We were headed in after a slow bluefish hunt, nothing substantial caught by either of us, and after rounding the point I could have sworn I saw a few splashes a long way down the shoreline between me and a secondary point. I continued at the same pace. It was probably just a herring gull taking off. I got much further and saw another splash between myself and a dark patch of water. OK, that was a fish. But all alone out in the middle of nowhere. Not a viable target.
I maintained course.
Then, all too suddenly, it became clear that the dark water wasn't just an effect of wind and light. It was nervous water, nervous water in which hundreds and hundreds of striped bass were feeding heavily on rain bait.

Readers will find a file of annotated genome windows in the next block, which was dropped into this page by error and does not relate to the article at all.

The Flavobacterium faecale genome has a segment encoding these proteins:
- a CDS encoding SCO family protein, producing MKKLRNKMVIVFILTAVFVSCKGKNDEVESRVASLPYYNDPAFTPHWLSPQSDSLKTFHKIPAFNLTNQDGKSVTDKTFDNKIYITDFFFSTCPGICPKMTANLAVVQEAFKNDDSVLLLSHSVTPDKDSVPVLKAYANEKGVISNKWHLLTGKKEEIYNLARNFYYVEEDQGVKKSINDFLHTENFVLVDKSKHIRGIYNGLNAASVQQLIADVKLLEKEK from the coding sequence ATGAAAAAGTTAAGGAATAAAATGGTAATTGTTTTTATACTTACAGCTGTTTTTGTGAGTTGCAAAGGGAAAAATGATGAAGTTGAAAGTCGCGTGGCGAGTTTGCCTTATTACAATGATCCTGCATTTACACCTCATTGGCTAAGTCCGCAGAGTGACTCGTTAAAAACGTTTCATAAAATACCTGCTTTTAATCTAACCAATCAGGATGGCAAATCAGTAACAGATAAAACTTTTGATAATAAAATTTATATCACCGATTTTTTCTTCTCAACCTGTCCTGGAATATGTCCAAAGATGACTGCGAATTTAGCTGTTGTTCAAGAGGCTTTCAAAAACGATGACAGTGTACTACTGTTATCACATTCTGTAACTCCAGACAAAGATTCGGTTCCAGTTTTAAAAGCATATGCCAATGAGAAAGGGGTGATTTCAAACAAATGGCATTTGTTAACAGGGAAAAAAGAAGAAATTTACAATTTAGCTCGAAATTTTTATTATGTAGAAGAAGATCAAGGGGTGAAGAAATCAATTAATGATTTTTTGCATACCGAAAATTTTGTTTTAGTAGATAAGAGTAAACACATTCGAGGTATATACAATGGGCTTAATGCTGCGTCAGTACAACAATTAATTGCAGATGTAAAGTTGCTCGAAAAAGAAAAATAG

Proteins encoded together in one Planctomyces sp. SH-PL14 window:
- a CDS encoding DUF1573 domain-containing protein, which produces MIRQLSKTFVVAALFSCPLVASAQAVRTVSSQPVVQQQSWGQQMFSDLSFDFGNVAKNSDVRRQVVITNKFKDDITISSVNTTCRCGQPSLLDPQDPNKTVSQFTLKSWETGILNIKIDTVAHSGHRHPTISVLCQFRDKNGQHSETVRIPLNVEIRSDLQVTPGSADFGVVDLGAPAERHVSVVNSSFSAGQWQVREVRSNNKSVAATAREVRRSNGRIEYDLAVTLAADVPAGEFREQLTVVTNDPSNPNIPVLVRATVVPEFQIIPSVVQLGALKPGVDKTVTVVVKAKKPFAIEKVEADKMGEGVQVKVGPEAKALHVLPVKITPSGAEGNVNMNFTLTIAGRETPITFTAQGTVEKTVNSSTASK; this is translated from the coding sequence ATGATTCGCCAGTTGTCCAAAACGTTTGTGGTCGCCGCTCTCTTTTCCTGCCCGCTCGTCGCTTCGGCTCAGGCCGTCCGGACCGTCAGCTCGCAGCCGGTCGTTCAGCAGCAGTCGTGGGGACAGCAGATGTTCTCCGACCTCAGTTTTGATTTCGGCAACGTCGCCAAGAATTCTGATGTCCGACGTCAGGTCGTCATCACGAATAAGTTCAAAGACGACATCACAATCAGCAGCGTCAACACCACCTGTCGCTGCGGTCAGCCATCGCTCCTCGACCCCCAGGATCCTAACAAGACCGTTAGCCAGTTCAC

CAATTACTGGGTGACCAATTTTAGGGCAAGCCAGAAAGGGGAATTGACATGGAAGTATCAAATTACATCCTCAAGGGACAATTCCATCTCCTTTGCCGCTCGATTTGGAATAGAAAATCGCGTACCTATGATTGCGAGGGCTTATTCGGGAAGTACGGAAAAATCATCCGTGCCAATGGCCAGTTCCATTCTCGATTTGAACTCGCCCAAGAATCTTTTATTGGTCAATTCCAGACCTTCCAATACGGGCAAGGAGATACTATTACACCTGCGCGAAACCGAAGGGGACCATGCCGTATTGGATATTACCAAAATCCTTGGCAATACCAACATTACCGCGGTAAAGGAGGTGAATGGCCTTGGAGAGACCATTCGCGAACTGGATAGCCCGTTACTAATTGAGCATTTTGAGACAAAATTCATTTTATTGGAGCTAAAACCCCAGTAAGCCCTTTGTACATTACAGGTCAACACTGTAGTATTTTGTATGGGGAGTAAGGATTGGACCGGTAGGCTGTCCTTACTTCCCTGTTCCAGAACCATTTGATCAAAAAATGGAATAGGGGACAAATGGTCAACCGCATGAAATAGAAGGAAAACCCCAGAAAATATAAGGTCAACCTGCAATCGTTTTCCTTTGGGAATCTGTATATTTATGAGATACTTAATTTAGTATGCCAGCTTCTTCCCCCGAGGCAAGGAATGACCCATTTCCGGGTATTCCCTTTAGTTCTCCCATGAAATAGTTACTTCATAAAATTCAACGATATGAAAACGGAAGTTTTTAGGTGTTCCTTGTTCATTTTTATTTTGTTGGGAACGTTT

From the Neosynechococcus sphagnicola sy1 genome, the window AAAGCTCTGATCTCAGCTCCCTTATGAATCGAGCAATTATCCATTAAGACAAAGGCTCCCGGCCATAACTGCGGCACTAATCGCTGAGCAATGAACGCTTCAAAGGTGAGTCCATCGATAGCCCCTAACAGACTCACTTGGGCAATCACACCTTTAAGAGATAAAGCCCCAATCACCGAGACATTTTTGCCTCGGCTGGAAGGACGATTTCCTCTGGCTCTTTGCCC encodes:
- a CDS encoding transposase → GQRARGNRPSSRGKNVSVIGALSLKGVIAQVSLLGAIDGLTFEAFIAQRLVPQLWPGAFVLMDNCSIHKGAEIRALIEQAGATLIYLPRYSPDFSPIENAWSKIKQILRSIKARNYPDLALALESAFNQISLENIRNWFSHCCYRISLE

When the fish let us get close enough we were treated to a show. There were soooo many bass in there, and for the most part they were gently slurping up the small bait just inches under the surface. The larger ones in the school rose like trout to emergers, showing the tops of their heads and a bit of their fins just ever so briefly. It was beautiful.
We caught a few of them. All it took was putting something with a slim profile right in that nervous water and giving it a little twitch.
I've fished for striped bass consistently for three years now. I am absolutely infatuated with these fish. Big.
Blind casting structure.
On the fly, on plugs, on live eels....
It just doesn't matter. I love striped bass more than life itself. And it kills me to know I came a bit too late and that this fishery is not only a fraction of what it was just 15 years ago but also getting worse.
I don't take one moment in a situation like this for granted, because I don't know when the next time I'll see it again is. It'll happen, for sure. But undoubtedly less than my soul needs it to.